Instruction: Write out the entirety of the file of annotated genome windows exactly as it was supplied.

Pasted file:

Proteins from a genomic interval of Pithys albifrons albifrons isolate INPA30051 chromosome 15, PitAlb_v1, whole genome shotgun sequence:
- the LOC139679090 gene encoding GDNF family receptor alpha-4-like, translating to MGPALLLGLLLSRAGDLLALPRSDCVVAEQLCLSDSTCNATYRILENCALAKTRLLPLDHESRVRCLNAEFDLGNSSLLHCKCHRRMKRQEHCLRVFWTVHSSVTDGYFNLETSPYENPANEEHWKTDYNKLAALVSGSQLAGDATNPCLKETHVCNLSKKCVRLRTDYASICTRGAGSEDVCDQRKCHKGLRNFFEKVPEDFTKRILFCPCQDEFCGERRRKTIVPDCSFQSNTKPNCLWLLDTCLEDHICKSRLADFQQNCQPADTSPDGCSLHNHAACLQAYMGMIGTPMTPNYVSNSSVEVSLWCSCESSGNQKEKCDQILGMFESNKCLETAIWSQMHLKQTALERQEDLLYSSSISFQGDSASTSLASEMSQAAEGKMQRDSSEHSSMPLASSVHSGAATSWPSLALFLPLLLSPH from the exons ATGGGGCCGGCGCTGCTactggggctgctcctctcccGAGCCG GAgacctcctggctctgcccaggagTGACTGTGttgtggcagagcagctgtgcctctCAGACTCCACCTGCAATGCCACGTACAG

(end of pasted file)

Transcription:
Proteins from a genomic interval of Pithys albifrons albifrons isolate INPA30051 chromosome 15, PitAlb_v1, whole genome shotgun sequence:
- the LOC139679090 gene encoding GDNF family receptor alpha-4-like, translating to MGPALLLGLLLSRAGDLLALPRSDCVVAEQLCLSDSTCNATYRILENCALAKTRLLPLDHESRVRCLNAEFDLGNSSLLHCKCHRRMKRQEHCLRVFWTVHSSVTDGYFNLETSPYENPANEEHWKTDYNKLAALVSGSQLAGDATNPCLKETHVCNLSKKCVRLRTDYASICTRGAGSEDVCDQRKCHKGLRNFFEKVPEDFTKRILFCPCQDEFCGERRRKTIVPDCSFQSNTKPNCLWLLDTCLEDHICKSRLADFQQNCQPADTSPDGCSLHNHAACLQAYMGMIGTPMTPNYVSNSSVEVSLWCSCESSGNQKEKCDQILGMFESNKCLETAIWSQMHLKQTALERQEDLLYSSSISFQGDSASTSLASEMSQAAEGKMQRDSSEHSSMPLASSVHSGAATSWPSLALFLPLLLSPH from the exons ATGGGGCCGGCGCTGCTactggggctgctcctctcccGAGCCG GAgacctcctggctctgcccaggagTGACTGTGttgtggcagagcagctgtgcctctCAGACTCCACCTGCAATGCCACGTACAG